Many hospitals and rehabilitation facilities have begun to place home-telemonitoring devices with discharged patients with the intention of reducing readmissions, but when clinician researchers at Mayo Clinic looked at this possibility, they were not convinced it would work. “The literature was very unclear if there was actual benefit, so we wanted to answer the question,” said Nancy L. Dawson, MD, FACP, a hospitalist at Mayo Clinic in Florida.
To do that, her research team conducted a randomized controlled trial comparing 30-day readmission rates and mortality for patients at high risk for readmission who received home telemonitoring versus standard care from Nov. 1, 2014, through Nov. 30, 2018, at Mayo Clinic in Florida. Mayo Clinic in Arizona was added as a study site on Jan. 1, 2017.
How it works
For 1,380 patients at high risk of readmission, the hospital provided standard care, which included but was not limited to teach-back education, medication reconciliation, and a follow-up phone call within 72 hours of discharge by a trained nurse.
In addition, 690 of these patients also received telemonitoring for 30 days. Within 72 hours of discharge, an equipment company provided a blood pressure cuff, a heart rate monitor, a pulse oximeter, a scale if patients had congestive heart failure and a glucose monitor if they had diabetes, and a communication console. The cost of the monitoring equipment was about $70 per patient, and in-home installation linked the monitoring devices to the communication unit using cellular or phone line connections.
Patients then took their device readings daily, and these readings were uploaded automatically to the cloud, Dr. Dawson said. “A nurse in our organization looked at the daily data, and any readings that were outside of preset parameters initiated a contact with the patient by the nurse,” she said.
For patients who were monitored, the risk of readmission or death within 30 days was about 18% versus 24% in the group randomized to standard care, for a relative risk of 0.77 (P=0.03), according to results published online in January by the Journal of General Internal Medicine. ED visits occurred within 30 days after discharge in about 14% of patients in the control group and in about 9% of those in the telemonitoring group, a relative risk of 0.61 (P=0.005).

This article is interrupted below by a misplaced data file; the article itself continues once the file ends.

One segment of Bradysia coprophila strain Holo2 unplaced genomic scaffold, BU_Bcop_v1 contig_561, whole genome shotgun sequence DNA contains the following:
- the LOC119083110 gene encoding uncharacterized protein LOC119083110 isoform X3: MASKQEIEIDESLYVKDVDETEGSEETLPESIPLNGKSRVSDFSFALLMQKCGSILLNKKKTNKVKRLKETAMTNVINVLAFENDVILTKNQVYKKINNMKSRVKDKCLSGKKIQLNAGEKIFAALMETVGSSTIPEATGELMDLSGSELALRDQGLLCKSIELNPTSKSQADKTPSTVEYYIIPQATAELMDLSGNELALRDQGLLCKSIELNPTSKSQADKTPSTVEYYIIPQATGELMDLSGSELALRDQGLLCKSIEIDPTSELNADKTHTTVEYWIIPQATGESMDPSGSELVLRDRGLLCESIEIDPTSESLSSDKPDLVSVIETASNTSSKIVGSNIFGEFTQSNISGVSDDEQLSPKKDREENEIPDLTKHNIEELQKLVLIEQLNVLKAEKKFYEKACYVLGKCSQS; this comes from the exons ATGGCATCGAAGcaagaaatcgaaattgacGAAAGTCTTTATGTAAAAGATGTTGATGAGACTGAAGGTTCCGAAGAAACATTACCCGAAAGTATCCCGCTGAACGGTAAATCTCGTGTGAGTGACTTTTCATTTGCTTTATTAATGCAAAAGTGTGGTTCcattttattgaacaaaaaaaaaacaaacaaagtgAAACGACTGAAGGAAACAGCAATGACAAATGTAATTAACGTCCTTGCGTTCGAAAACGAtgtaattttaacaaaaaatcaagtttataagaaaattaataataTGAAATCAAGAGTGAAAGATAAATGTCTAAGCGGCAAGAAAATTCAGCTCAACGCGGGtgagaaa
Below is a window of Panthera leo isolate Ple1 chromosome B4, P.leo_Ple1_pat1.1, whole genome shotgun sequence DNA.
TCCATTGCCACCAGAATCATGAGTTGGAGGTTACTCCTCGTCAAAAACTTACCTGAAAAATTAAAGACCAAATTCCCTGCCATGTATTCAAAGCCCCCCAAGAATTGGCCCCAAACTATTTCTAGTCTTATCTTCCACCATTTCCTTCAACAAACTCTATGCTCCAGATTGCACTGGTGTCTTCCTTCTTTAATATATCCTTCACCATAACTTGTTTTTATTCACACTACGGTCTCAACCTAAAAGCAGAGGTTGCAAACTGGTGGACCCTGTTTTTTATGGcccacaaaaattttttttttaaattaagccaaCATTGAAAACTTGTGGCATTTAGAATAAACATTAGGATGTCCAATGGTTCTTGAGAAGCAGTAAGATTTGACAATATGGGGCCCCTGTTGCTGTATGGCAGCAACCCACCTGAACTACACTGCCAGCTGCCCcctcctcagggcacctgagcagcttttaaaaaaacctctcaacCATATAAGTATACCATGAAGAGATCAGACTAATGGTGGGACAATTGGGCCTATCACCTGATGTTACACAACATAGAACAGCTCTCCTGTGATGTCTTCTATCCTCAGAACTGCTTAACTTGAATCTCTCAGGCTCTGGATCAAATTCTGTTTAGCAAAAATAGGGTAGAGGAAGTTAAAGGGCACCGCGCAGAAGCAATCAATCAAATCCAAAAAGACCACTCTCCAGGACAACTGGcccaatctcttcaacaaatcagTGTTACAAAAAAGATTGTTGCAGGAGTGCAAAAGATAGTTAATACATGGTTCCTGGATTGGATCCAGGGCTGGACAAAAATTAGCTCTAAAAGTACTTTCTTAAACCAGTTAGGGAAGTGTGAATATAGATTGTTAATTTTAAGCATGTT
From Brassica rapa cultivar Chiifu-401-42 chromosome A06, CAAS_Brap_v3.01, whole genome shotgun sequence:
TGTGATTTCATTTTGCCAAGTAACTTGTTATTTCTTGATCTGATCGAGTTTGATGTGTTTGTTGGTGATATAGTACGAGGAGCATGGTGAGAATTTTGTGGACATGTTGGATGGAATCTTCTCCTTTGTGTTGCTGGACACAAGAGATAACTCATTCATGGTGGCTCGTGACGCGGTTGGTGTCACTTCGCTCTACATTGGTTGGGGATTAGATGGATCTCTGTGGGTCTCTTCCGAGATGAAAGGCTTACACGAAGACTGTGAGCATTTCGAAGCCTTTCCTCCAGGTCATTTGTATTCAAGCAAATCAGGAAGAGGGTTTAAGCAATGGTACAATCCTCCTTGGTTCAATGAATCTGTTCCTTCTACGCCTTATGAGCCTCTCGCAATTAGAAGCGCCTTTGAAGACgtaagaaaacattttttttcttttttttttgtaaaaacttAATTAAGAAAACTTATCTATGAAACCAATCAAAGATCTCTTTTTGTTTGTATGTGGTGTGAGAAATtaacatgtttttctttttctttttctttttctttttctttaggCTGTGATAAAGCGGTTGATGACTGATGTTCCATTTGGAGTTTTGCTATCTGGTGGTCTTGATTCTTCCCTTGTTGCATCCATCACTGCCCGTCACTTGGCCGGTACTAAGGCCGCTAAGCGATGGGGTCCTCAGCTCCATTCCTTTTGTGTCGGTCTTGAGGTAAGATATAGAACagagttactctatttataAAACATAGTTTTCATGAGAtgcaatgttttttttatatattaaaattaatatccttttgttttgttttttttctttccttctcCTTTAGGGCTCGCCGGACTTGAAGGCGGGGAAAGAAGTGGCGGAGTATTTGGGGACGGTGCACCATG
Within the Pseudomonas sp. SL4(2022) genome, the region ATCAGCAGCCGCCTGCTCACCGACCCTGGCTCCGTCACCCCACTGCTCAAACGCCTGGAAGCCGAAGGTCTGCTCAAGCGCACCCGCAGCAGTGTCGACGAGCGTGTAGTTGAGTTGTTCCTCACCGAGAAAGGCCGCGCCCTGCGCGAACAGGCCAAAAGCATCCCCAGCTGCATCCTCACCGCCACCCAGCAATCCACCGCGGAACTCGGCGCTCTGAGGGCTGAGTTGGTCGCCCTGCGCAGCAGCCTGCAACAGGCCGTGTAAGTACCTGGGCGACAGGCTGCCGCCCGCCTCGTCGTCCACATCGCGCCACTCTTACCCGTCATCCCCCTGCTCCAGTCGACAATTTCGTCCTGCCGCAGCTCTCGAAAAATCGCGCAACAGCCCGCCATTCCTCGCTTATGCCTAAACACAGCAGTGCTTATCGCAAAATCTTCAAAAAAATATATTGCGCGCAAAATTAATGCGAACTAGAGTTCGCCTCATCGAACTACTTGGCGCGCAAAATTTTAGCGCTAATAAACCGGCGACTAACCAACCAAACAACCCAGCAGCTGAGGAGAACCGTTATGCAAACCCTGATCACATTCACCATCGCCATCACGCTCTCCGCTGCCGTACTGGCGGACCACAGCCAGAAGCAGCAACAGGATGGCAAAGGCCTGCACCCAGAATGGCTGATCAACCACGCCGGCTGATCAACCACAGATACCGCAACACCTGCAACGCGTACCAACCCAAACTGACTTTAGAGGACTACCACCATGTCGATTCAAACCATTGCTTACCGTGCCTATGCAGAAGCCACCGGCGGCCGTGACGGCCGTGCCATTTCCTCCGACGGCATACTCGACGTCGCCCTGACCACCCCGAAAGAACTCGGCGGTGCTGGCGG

“I was actually surprised,” said Dr. Dawson, who was lead author of the study. “I didn't think the telemonitoring would make much difference in the readmission rate, but it actually did.”
The main challenge was recruiting telemonitoring participants, she said. “I assumed that most patients would welcome additional monitoring once they got home, particularly since there was no cost to them,” Dr. Dawson said. “But most of the [invited] patients actually declined to participate, and the most common reason was that they didn't want to be bothered with any additional tasks once they got home.”
The hospitals are now using telemonitoring as one of the tactics to reduce readmissions, Dr. Dawson said, and the research team is doing a subgroup analysis to look at contributing factors to the intervention's success. “We are looking at the patients who received the telemonitoring to see if those who had nurse contact due to out-of-parameter [data] had a lower readmission rate than those who didn't,” she said. “In other words, was it the nurse contact that helped reduce the rate of readmission in these patients?”
Dr. Dawson added that another interesting aspect to study would be even newer technology to monitor patients at home after care transitions. “There are now devices that can monitor activity, time out of bed, etc., and these parameters would be interesting to track to help our patients be successful after discharge,” she said.
Words of wisdom
Dr. Dawson said the study findings have reversed her initial skepticism of the benefit of telemonitoring devices. “I am now in favor of using these monitoring devices after discharge because it does appear that they help patients be successful at home,” she said.